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so to Madam Williams's, where I overtook him, and agreed upon meeting this afternoon. To White Hall, to wait on the Duke of York, where he again, and all the company magnified me, and several in the Gallery: among others, my Lord Gerard, who never knew me before, nor spoke to me, desires his being better acquainted with me; and [said] that, at table where he was, he never heard so much said of any man as of me, in his whole life.

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May 16th, 1668. Up; and to the Office, where we sat all the morning; and at noon, home with my people to dinner; and thence to the Office all the afternoon, till, my eyes weary, I did go forth by coach to the King's playhouse, and there saw the best part of "The Sea Voyage," where Knipp did her part of sorrow very well. I afterwards to her house; but she did not come presently home; and there I did kiss her maid, who is so mighty belle; and I to my tailor's, and to buy me a belt for my new suit against to-morrow; and so home, and there to my Office, and afterwards late walking in the garden; and so home to supper, and to bed, after Nell's cutting of my hair close, the weather being very hot.

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April 30th, 1669. Up, and by coach to the coachmaker's: and there I do find a great many ladies sitting in the body of a coach that must be ended by to-morrow: they were my Lady Marquess of Winchester, Bellassis, and other great ladies, eating of bread and butter, and drinking ale. I to my coach, which is silvered over, but no varnish yet laid on, so I put it in a way of doing; and myself about other business, and particularly to see Sir W. Coventry, with whom I talked a good while to my great content; and so to other places - among others, to my tailor's and then to the beltmaker's, where my belt cost me 55s. of the colour of my new suit; and here, understanding that the mistress of the house, an oldish woman in a hat, hath some water good for the eyes, she did dress me, making my eyes smart most horribly, and did give me a little glass of it, which I will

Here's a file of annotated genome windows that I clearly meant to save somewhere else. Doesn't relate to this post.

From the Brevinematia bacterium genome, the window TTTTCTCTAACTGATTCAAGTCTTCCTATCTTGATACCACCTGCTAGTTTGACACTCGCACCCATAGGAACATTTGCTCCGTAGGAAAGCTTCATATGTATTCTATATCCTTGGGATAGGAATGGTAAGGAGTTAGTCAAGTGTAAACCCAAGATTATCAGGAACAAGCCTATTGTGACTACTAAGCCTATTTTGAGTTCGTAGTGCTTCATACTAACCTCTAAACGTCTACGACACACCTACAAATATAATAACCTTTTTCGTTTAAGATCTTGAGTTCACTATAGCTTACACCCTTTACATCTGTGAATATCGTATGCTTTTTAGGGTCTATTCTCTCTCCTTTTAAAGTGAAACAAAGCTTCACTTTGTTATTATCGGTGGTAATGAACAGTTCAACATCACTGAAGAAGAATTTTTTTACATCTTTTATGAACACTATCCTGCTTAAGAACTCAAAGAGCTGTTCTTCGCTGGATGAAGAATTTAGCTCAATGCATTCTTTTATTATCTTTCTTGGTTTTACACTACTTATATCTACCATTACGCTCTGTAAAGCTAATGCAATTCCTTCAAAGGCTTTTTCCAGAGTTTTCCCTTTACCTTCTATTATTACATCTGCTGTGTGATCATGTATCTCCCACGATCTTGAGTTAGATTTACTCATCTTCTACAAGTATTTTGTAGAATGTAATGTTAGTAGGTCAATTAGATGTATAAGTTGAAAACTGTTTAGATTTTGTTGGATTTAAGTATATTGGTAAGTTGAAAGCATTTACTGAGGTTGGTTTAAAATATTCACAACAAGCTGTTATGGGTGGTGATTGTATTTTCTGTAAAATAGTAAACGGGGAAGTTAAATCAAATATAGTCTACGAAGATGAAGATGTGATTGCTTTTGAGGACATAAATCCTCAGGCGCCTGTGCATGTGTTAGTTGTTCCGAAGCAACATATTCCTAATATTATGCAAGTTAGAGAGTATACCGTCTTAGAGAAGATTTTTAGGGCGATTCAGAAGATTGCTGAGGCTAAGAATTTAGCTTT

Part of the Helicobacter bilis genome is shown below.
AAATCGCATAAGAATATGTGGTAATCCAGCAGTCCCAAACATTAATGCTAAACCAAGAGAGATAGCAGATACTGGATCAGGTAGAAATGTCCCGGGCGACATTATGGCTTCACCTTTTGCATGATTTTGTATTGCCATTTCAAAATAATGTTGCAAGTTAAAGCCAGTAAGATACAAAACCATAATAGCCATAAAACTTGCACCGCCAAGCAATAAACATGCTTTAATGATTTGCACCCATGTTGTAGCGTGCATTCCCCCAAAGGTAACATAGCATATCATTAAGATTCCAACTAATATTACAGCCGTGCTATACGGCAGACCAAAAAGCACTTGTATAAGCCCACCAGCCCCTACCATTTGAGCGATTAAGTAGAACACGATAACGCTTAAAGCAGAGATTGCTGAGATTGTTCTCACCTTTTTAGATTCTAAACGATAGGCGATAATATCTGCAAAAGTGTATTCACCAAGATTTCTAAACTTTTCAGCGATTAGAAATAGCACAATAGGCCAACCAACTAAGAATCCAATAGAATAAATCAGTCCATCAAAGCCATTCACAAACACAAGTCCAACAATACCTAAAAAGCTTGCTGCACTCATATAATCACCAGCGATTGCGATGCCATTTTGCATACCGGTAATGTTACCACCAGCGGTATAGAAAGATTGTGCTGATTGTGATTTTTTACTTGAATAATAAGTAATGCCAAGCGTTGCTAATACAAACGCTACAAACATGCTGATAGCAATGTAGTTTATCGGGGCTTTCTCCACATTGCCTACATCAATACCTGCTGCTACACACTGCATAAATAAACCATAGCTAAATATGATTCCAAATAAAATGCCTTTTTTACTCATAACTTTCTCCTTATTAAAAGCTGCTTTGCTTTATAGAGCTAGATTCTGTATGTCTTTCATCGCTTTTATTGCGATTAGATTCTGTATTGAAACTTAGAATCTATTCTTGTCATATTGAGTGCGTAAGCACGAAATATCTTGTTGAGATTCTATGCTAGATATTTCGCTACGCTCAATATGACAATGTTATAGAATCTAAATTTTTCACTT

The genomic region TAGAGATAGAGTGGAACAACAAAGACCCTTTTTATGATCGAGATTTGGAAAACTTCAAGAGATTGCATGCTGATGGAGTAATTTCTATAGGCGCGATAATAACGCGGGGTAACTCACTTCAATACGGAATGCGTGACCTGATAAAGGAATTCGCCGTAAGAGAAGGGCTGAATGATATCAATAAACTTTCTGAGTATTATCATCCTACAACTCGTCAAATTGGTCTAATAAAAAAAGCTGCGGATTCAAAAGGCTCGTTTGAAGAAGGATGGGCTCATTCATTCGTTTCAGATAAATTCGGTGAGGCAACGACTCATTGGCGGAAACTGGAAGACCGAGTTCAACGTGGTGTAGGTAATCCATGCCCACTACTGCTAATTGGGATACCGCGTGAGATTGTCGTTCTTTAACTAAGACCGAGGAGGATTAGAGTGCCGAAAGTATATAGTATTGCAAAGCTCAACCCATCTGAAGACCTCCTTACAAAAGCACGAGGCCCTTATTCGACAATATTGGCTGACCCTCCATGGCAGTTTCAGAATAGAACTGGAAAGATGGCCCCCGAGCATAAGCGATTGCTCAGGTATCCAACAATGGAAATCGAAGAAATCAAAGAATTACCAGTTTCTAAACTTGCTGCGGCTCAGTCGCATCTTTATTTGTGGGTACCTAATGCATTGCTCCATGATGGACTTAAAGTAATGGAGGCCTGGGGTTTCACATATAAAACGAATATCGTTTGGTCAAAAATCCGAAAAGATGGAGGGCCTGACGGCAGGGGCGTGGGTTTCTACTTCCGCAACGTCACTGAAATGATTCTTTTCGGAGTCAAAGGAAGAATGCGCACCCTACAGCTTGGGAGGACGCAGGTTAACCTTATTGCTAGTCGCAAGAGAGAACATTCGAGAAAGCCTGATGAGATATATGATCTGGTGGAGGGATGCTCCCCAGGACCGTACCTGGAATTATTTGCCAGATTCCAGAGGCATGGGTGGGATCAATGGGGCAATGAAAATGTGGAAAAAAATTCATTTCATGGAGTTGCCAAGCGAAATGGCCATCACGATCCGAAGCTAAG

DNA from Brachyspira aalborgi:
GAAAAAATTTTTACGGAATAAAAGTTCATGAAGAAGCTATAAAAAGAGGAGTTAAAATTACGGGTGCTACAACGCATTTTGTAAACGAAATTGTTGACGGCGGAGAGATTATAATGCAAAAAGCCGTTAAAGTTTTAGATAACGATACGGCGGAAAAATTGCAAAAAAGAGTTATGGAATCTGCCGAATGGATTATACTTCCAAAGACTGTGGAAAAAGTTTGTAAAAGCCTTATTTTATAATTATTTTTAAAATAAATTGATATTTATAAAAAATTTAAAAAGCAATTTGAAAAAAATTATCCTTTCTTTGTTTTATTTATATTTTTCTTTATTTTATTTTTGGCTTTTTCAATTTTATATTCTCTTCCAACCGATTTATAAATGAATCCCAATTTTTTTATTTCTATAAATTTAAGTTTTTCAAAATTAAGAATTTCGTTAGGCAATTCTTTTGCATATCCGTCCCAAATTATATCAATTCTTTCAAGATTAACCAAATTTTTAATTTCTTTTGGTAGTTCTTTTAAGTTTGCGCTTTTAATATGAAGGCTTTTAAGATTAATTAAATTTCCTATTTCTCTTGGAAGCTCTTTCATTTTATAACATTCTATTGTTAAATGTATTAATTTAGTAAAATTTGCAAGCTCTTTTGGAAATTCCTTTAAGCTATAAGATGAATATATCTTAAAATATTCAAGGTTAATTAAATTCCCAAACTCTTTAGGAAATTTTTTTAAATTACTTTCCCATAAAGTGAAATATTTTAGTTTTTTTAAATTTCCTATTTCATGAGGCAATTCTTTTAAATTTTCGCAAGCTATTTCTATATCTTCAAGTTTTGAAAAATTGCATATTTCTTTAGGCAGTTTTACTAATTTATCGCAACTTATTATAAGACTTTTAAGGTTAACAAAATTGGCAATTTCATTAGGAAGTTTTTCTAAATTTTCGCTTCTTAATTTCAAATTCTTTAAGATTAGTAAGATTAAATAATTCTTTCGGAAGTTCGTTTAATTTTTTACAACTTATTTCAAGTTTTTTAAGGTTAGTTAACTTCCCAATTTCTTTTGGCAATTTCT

1 A comedy, by Beaumont and Fletcher.

use, and hope it will do me good. So to the cutler's, and there did give Tom, who was with me all day, a sword cost me 12S. and a belt of my owne; and sent my own silver-hilt sword a-gilding against to-morrow. This morning I did visit Mr. Oldenburgh, and did see the instrument for perspective made by Dr. Wren, of which I have one making by Browne; and the sight of this do please me mightily. At noon my wife came to me at my tailor's, and I sent her home, and myself and Tom dined at Hercules Pillars; and so about our business again, and particularly to Lilly's, the varnisher, about my prints, whereof some of them are pasted upon the boards, and to my full content. Thence to the frame-maker's, one Norris, in Long Acre, who showed me several forms of frames, which were pretty, in little bits of mouldings, to choose patterns by. This done, I to my coachmaker's, and there vexed to see nothing yet done to my coach, at three in the afternoon; but I set it in doing, and stood by till eight at night, and saw the painter varnish it, which is pretty to see how every doing it over do make it more and more yellow and it dries as fast in the sun as it can be laid on almost; and most coaches are, now-a-days, done so, and it is very pretty when laid on well, and not too pale, as some are, even to show the silver. Here I did make the workmen drink, and saw my coach cleaned and oyled; and, staying among poor people there in the ally, did hear them call their fat child Punch, which pleased me mightily, that word being become a word of common use for all that is thick and short.1 At night home, and there find my wife hath been making herself clean against to-morrow; and, late as it was, I did send my coachman and horses to fetch home the coach to-night, and so we to supper, myself most weary with walking and standing so much, to see all things fine against to-morrow, and so to bed. Meeting with Mr. Sheres, to several places, and, among others, to buy a perriwig, but I bought none; and also to Dancre's, where he was about my picture of Windsor which is mighty pretty, and so will the prospect of Rome be.

"Puncheon, the vessel, Fr. poinçon, perhaps so called from the pointed form of the staves; the vessel bellying out in the middle, and tapering towards each end: and hence punch (i.e., the large belly) became applied, as Pepys records, to anything thick or short." RICHARDSON's Dictionary.